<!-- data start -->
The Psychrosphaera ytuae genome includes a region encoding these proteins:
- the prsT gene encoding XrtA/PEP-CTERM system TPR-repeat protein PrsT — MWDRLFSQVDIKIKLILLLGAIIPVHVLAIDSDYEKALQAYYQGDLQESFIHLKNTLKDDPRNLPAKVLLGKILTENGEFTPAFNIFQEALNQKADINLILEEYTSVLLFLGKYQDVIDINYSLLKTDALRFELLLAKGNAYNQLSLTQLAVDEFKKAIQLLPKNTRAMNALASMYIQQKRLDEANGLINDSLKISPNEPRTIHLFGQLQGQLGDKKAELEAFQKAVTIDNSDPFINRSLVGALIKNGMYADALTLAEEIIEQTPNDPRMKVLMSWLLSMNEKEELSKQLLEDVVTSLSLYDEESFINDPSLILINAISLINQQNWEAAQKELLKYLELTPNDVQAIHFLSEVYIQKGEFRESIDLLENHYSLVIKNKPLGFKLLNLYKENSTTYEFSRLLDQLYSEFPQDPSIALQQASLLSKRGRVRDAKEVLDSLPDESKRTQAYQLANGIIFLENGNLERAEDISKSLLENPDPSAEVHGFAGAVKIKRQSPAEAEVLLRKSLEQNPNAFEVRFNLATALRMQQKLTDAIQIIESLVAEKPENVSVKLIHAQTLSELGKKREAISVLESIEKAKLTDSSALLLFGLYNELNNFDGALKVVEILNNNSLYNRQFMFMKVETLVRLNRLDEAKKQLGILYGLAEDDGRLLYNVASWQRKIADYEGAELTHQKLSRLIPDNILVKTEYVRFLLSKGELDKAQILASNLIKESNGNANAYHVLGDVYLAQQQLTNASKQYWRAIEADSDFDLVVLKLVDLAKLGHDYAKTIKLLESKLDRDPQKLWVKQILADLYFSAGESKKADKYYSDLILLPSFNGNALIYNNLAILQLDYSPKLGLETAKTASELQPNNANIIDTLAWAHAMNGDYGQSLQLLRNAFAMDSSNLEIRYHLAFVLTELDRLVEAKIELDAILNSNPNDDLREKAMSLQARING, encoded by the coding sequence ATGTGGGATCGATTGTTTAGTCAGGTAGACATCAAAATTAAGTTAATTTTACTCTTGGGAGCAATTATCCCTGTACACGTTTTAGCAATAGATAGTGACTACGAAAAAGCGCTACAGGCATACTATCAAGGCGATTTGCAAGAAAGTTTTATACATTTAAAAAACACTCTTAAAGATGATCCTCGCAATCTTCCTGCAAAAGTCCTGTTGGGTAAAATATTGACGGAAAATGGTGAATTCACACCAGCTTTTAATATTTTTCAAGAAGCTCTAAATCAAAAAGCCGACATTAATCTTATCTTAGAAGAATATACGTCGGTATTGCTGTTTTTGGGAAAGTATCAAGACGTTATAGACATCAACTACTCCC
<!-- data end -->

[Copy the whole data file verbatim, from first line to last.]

The Psychrosphaera ytuae genome includes a region encoding these proteins:
- the prsT gene encoding XrtA/PEP-CTERM system TPR-repeat protein PrsT — MWDRLFSQVDIKIKLILLLGAIIPVHVLAIDSDYEKALQAYYQGDLQESFIHLKNTLKDDPRNLPAKVLLGKILTENGEFTPAFNIFQEALNQKADINLILEEYTSVLLFLGKYQDVIDINYSLLKTDALRFELLLAKGNAYNQLSLTQLAVDEFKKAIQLLPKNTRAMNALASMYIQQKRLDEANGLINDSLKISPNEPRTIHLFGQLQGQLGDKKAELEAFQKAVTIDNSDPFINRSLVGALIKNGMYADALTLAEEIIEQTPNDPRMKVLMSWLLSMNEKEELSKQLLEDVVTSLSLYDEESFINDPSLILINAISLINQQNWEAAQKELLKYLELTPNDVQAIHFLSEVYIQKGEFRESIDLLENHYSLVIKNKPLGFKLLNLYKENSTTYEFSRLLDQLYSEFPQDPSIALQQASLLSKRGRVRDAKEVLDSLPDESKRTQAYQLANGIIFLENGNLERAEDISKSLLENPDPSAEVHGFAGAVKIKRQSPAEAEVLLRKSLEQNPNAFEVRFNLATALRMQQKLTDAIQIIESLVAEKPENVSVKLIHAQTLSELGKKREAISVLESIEKAKLTDSSALLLFGLYNELNNFDGALKVVEILNNNSLYNRQFMFMKVETLVRLNRLDEAKKQLGILYGLAEDDGRLLYNVASWQRKIADYEGAELTHQKLSRLIPDNILVKTEYVRFLLSKGELDKAQILASNLIKESNGNANAYHVLGDVYLAQQQLTNASKQYWRAIEADSDFDLVVLKLVDLAKLGHDYAKTIKLLESKLDRDPQKLWVKQILADLYFSAGESKKADKYYSDLILLPSFNGNALIYNNLAILQLDYSPKLGLETAKTASELQPNNANIIDTLAWAHAMNGDYGQSLQLLRNAFAMDSSNLEIRYHLAFVLTELDRLVEAKIELDAILNSNPNDDLREKAMSLQARING, encoded by the coding sequence ATGTGGGATCGATTGTTTAGTCAGGTAGACATCAAAATTAAGTTAATTTTACTCTTGGGAGCAATTATCCCTGTACACGTTTTAGCAATAGATAGTGACTACGAAAAAGCGCTACAGGCATACTATCAAGGCGATTTGCAAGAAAGTTTTATACATTTAAAAAACACTCTTAAAGATGATCCTCGCAATCTTCCTGCAAAAGTCCTGTTGGGTAAAATATTGACGGAAAATGGTGAATTCACACCAGCTTTTAATATTTTTCAAGAAGCTCTAAATCAAAAAGCCGACATTAATCTTATCTTAGAAGAATATACGTCGGTATTGCTGTTTTTGGGAAAGTATCAAGACGTTATAGACATCAACTACTCCC